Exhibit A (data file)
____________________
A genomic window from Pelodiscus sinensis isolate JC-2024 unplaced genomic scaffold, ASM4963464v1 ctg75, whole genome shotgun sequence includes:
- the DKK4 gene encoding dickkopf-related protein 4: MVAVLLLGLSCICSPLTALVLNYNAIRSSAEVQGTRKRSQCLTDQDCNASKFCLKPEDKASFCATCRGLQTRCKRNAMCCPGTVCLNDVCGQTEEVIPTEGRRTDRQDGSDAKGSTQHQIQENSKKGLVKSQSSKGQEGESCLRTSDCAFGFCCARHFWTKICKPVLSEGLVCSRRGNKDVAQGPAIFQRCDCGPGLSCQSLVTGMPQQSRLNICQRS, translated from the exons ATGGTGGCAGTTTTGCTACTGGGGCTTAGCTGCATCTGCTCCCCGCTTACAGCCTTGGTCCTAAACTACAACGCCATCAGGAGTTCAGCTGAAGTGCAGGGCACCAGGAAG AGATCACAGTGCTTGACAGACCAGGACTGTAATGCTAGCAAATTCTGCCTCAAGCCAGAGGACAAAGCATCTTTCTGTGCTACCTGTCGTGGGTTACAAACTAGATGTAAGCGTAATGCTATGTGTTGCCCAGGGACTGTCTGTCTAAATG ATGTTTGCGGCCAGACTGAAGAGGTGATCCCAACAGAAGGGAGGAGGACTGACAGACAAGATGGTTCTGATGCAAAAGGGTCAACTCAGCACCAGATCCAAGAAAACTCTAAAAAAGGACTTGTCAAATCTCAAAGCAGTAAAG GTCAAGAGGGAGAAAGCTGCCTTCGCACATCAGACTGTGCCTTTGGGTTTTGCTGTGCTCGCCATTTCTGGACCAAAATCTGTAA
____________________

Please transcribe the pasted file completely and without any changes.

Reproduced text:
A genomic window from Pelodiscus sinensis isolate JC-2024 unplaced genomic scaffold, ASM4963464v1 ctg75, whole genome shotgun sequence includes:
- the DKK4 gene encoding dickkopf-related protein 4: MVAVLLLGLSCICSPLTALVLNYNAIRSSAEVQGTRKRSQCLTDQDCNASKFCLKPEDKASFCATCRGLQTRCKRNAMCCPGTVCLNDVCGQTEEVIPTEGRRTDRQDGSDAKGSTQHQIQENSKKGLVKSQSSKGQEGESCLRTSDCAFGFCCARHFWTKICKPVLSEGLVCSRRGNKDVAQGPAIFQRCDCGPGLSCQSLVTGMPQQSRLNICQRS, translated from the exons ATGGTGGCAGTTTTGCTACTGGGGCTTAGCTGCATCTGCTCCCCGCTTACAGCCTTGGTCCTAAACTACAACGCCATCAGGAGTTCAGCTGAAGTGCAGGGCACCAGGAAG AGATCACAGTGCTTGACAGACCAGGACTGTAATGCTAGCAAATTCTGCCTCAAGCCAGAGGACAAAGCATCTTTCTGTGCTACCTGTCGTGGGTTACAAACTAGATGTAAGCGTAATGCTATGTGTTGCCCAGGGACTGTCTGTCTAAATG ATGTTTGCGGCCAGACTGAAGAGGTGATCCCAACAGAAGGGAGGAGGACTGACAGACAAGATGGTTCTGATGCAAAAGGGTCAACTCAGCACCAGATCCAAGAAAACTCTAAAAAAGGACTTGTCAAATCTCAAAGCAGTAAAG GTCAAGAGGGAGAAAGCTGCCTTCGCACATCAGACTGTGCCTTTGGGTTTTGCTGTGCTCGCCATTTCTGGACCAAAATCTGTAA